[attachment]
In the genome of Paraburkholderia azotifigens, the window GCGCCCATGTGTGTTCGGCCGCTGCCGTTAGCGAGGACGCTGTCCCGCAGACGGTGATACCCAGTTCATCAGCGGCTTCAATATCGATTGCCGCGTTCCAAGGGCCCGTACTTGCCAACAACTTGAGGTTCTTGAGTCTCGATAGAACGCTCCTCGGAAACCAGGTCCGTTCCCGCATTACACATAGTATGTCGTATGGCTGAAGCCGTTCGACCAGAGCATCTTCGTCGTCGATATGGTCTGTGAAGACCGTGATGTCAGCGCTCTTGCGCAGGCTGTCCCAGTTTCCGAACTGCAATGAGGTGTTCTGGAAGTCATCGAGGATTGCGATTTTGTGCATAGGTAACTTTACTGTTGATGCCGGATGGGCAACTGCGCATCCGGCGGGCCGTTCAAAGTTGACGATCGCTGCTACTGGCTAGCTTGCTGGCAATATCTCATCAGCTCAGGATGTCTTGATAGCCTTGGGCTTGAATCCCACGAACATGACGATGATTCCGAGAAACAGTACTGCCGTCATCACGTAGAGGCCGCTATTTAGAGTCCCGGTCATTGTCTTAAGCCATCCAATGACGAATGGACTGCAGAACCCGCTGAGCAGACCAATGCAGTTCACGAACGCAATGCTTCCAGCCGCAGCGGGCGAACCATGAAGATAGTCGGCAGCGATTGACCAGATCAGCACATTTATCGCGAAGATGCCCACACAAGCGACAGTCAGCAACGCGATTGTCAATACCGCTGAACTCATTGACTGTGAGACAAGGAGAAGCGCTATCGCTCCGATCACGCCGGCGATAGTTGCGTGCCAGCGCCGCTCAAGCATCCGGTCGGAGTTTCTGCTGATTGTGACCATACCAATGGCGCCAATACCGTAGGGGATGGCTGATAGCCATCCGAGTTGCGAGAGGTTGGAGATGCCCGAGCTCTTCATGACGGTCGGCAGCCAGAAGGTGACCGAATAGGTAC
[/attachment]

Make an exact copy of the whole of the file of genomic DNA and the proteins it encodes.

In the genome of Paraburkholderia azotifigens, the window GCGCCCATGTGTGTTCGGCCGCTGCCGTTAGCGAGGACGCTGTCCCGCAGACGGTGATACCCAGTTCATCAGCGGCTTCAATATCGATTGCCGCGTTCCAAGGGCCCGTACTTGCCAACAACTTGAGGTTCTTGAGTCTCGATAGAACGCTCCTCGGAAACCAGGTCCGTTCCCGCATTACACATAGTATGTCGTATGGCTGAAGCCGTTCGACCAGAGCATCTTCGTCGTCGATATGGTCTGTGAAGACCGTGATGTCAGCGCTCTTGCGCAGGCTGTCCCAGTTTCCGAACTGCAATGAGGTGTTCTGGAAGTCATCGAGGATTGCGATTTTGTGCATAGGTAACTTTACTGTTGATGCCGGATGGGCAACTGCGCATCCGGCGGGCCGTTCAAAGTTGACGATCGCTGCTACTGGCTAGCTTGCTGGCAATATCTCATCAGCTCAGGATGTCTTGATAGCCTTGGGCTTGAATCCCACGAACATGACGATGATTCCGAGAAACAGTACTGCCGTCATCACGTAGAGGCCGCTATTTAGAGTCCCGGTCATTGTCTTAAGCCATCCAATGACGAATGGACTGCAGAACCCGCTGAGCAGACCAATGCAGTTCACGAACGCAATGCTTCCAGCCGCAGCGGGCGAACCATGAAGATAGTCGGCAGCGATTGACCAGATCAGCACATTTATCGCGAAGATGCCCACACAAGCGACAGTCAGCAACGCGATTGTCAATACCGCTGAACTCATTGACTGTGAGACAAGGAGAAGCGCTATCGCTCCGATCACGCCGGCGATAGTTGCGTGCCAGCGCCGCTCAAGCATCCGGTCGGAGTTTCTGCTGATTGTGACCATACCAATGGCGCCAATACCGTAGGGGATGGCTGATAGCCATCCGAGTTGCGAGAGGTTGGAGATGCCCGAGCTCTTCATGACGGTCGGCAGCCAGAAGGTGACCGAATAGGTAC